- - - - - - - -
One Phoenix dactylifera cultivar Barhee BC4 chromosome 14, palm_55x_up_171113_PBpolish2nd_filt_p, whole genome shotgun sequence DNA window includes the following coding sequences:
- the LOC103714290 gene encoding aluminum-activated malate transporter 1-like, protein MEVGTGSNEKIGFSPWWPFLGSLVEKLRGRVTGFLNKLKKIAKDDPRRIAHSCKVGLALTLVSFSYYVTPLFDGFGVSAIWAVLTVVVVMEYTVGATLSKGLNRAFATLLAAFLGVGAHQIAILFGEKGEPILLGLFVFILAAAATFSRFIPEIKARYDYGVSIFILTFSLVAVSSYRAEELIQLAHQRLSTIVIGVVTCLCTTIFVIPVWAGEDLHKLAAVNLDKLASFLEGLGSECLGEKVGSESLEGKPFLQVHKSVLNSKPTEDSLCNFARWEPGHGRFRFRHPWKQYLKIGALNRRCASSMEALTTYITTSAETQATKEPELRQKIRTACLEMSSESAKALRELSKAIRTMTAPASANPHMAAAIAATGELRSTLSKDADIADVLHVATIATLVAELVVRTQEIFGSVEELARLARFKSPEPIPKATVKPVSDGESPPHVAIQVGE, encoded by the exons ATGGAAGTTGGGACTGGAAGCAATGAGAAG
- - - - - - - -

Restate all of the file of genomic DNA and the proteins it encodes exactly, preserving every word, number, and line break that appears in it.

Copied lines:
One Phoenix dactylifera cultivar Barhee BC4 chromosome 14, palm_55x_up_171113_PBpolish2nd_filt_p, whole genome shotgun sequence DNA window includes the following coding sequences:
- the LOC103714290 gene encoding aluminum-activated malate transporter 1-like, protein MEVGTGSNEKIGFSPWWPFLGSLVEKLRGRVTGFLNKLKKIAKDDPRRIAHSCKVGLALTLVSFSYYVTPLFDGFGVSAIWAVLTVVVVMEYTVGATLSKGLNRAFATLLAAFLGVGAHQIAILFGEKGEPILLGLFVFILAAAATFSRFIPEIKARYDYGVSIFILTFSLVAVSSYRAEELIQLAHQRLSTIVIGVVTCLCTTIFVIPVWAGEDLHKLAAVNLDKLASFLEGLGSECLGEKVGSESLEGKPFLQVHKSVLNSKPTEDSLCNFARWEPGHGRFRFRHPWKQYLKIGALNRRCASSMEALTTYITTSAETQATKEPELRQKIRTACLEMSSESAKALRELSKAIRTMTAPASANPHMAAAIAATGELRSTLSKDADIADVLHVATIATLVAELVVRTQEIFGSVEELARLARFKSPEPIPKATVKPVSDGESPPHVAIQVGE, encoded by the exons ATGGAAGTTGGGACTGGAAGCAATGAGAAG